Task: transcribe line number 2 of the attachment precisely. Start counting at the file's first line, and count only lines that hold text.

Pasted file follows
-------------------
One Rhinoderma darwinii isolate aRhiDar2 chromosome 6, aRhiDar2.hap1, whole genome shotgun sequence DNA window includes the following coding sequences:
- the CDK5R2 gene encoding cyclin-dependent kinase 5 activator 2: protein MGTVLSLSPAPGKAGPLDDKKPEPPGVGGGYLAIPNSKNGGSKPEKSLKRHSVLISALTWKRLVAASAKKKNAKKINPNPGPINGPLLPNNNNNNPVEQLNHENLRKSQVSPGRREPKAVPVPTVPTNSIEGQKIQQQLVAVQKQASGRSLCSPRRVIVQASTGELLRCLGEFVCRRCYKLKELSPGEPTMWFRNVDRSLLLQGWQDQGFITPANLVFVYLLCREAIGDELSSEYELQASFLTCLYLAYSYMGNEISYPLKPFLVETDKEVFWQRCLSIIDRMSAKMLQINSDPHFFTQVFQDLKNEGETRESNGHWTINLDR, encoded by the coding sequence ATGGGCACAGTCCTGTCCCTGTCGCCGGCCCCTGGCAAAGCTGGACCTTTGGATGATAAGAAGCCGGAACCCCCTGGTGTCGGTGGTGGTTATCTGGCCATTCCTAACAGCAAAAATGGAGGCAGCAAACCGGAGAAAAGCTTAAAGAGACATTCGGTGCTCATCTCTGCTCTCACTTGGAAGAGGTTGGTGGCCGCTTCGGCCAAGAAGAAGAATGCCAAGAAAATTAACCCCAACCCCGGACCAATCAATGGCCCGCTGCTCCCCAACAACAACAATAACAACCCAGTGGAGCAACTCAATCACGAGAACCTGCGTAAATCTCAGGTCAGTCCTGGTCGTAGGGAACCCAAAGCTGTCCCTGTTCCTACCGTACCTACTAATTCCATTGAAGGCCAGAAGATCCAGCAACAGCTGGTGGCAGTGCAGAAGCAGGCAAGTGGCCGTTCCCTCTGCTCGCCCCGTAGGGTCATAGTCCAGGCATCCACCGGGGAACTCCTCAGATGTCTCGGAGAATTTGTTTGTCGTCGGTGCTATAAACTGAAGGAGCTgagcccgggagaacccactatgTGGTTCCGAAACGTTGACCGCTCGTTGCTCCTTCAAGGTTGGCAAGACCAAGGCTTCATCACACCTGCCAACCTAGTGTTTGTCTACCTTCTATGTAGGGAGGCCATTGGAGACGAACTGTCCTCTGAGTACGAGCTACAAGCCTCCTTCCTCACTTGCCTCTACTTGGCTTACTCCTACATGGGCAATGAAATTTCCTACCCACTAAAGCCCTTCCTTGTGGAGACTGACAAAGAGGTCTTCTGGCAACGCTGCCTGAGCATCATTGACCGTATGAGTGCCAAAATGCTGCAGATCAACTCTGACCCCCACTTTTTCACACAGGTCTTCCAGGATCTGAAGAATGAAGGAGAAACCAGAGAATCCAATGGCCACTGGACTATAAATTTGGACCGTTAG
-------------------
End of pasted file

- the CDK5R2 gene encoding cyclin-dependent kinase 5 activator 2: protein MGTVLSLSPAPGKAGPLDDKKPEPPGVGGGYLAIPNSKNGGSKPEKSLKRHSVLISALTWKRLVAASAKKKNAKKINPNPGPINGPLLPNNNNNNPVEQLNHENLRKSQVSPGRREPKAVPVPTVPTNSIEGQKIQQQLVAVQKQASGRSLCSPRRVIVQASTGELLRCLGEFVCRRCYKLKELSPGEPTMWFRNVDRSLLLQGWQDQGFITPANLVFVYLLCREAIGDELSSEYELQASFLTCLYLAYSYMGNEISYPLKPFLVETDKEVFWQRCLSIIDRMSAKMLQINSDPHFFTQVFQDLKNEGETRESNGHWTINLDR, encoded by the coding sequence ATGGGCACAGTCCTGTCCCTGTCGCCGGCCCCTGGCAAAGCTGGACCTTTGGATGATAAGAAGCCGGAACCCCCTGGTGTCGGTGGTGGTTATCTGGCCATTCCTAACAGCAAAAATGGAGGCAGCAAACCGGAGAAAAGCTTAAAGAGACATTCGGTGCTCATCTCTGCTCTCACTTGGAAGAGGTTGGTGGCCGCTTCGGCCAAGAAGAAGAATGCCAAGAAAATTAACCCCAACCCCGGACCAATCAATGGCCCGCTGCTCCCCAACAACAACAATAACAACCCAGTGGAGCAACTCAATCACGAGAACCTGCGTAAATCTCAGGTCAGTCCTGGTCGTAGGGAACCCAAAGCTGTCCCTGTTCCTACCGTACCTACTAATTCCATTGAAGGCCAGAAGATCCAGCAACAGCTGGTGGCAGTGCAGAAGCAGGCAAGTGGCCGTTCCCTCTGCTCGCCCCGTAGGGTCATAGTCCAGGCATCCACCGGGGAACTCCTCAGATGTCTCGGAGAATTTGTTTGTCGTCGGTGCTATAAACTGAAGGAGCTgagcccgggagaacccactatgTGGTTCCGAAACGTTGACCGCTCGTTGCTCCTTCAAGGTTGGCAAGACCAAGGCTTCATCACACCTGCCAACCTAGTGTTTGTCTACCTTCTATGTAGGGAGGCCATTGGAGACGAACTGTCCTCTGAGTACGAGCTACAAGCCTCCTTCCTCACTTGCCTCTACTTGGCTTACTCCTACATGGGCAATGAAATTTCCTACCCACTAAAGCCCTTCCTTGTGGAGACTGACAAAGAGGTCTTCTGGCAACGCTGCCTGAGCATCATTGACCGTATGAGTGCCAAAATGCTGCAGATCAACTCTGACCCCCACTTTTTCACACAGGTCTTCCAGGATCTGAAGAATGAAGGAGAAACCAGAGAATCCAATGGCCACTGGACTATAAATTTGGACCGTTAG